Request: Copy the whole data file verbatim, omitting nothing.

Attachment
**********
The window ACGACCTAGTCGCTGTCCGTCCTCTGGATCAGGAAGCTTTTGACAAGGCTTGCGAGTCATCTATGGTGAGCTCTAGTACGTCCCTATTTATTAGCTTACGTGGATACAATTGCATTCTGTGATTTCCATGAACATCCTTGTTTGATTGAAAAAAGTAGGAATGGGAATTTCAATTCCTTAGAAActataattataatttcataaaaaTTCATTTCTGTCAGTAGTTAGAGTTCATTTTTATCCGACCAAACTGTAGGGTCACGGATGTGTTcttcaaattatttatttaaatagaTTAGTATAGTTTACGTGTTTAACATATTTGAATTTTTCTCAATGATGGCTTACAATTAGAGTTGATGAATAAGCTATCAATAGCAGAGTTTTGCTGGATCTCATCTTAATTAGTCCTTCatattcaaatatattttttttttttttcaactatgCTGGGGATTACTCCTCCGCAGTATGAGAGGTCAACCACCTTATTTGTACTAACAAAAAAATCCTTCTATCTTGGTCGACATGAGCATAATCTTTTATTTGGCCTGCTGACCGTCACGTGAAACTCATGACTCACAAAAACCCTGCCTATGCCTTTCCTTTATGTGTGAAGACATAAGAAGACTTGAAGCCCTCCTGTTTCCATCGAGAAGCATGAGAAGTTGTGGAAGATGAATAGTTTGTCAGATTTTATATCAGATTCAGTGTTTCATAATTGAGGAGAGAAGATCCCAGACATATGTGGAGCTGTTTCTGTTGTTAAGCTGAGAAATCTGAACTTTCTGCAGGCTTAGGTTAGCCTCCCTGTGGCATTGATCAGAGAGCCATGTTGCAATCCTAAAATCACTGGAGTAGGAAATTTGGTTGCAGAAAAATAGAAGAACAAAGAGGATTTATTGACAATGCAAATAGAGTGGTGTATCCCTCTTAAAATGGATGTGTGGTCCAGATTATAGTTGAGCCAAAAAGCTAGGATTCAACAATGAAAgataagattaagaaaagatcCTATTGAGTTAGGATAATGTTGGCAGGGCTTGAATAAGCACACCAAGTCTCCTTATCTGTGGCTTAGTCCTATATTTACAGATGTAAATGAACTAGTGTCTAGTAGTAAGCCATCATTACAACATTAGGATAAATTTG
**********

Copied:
The window ACGACCTAGTCGCTGTCCGTCCTCTGGATCAGGAAGCTTTTGACAAGGCTTGCGAGTCATCTATGGTGAGCTCTAGTACGTCCCTATTTATTAGCTTACGTGGATACAATTGCATTCTGTGATTTCCATGAACATCCTTGTTTGATTGAAAAAAGTAGGAATGGGAATTTCAATTCCTTAGAAActataattataatttcataaaaaTTCATTTCTGTCAGTAGTTAGAGTTCATTTTTATCCGACCAAACTGTAGGGTCACGGATGTGTTcttcaaattatttatttaaatagaTTAGTATAGTTTACGTGTTTAACATATTTGAATTTTTCTCAATGATGGCTTACAATTAGAGTTGATGAATAAGCTATCAATAGCAGAGTTTTGCTGGATCTCATCTTAATTAGTCCTTCatattcaaatatattttttttttttttcaactatgCTGGGGATTACTCCTCCGCAGTATGAGAGGTCAACCACCTTATTTGTACTAACAAAAAAATCCTTCTATCTTGGTCGACATGAGCATAATCTTTTATTTGGCCTGCTGACCGTCACGTGAAACTCATGACTCACAAAAACCCTGCCTATGCCTTTCCTTTATGTGTGAAGACATAAGAAGACTTGAAGCCCTCCTGTTTCCATCGAGAAGCATGAGAAGTTGTGGAAGATGAATAGTTTGTCAGATTTTATATCAGATTCAGTGTTTCATAATTGAGGAGAGAAGATCCCAGACATATGTGGAGCTGTTTCTGTTGTTAAGCTGAGAAATCTGAACTTTCTGCAGGCTTAGGTTAGCCTCCCTGTGGCATTGATCAGAGAGCCATGTTGCAATCCTAAAATCACTGGAGTAGGAAATTTGGTTGCAGAAAAATAGAAGAACAAAGAGGATTTATTGACAATGCAAATAGAGTGGTGTATCCCTCTTAAAATGGATGTGTGGTCCAGATTATAGTTGAGCCAAAAAGCTAGGATTCAACAATGAAAgataagattaagaaaagatcCTATTGAGTTAGGATAATGTTGGCAGGGCTTGAATAAGCACACCAAGTCTCCTTATCTGTGGCTTAGTCCTATATTTACAGATGTAAATGAACTAGTGTCTAGTAGTAAGCCATCATTACAACATTAGGATAAATTTG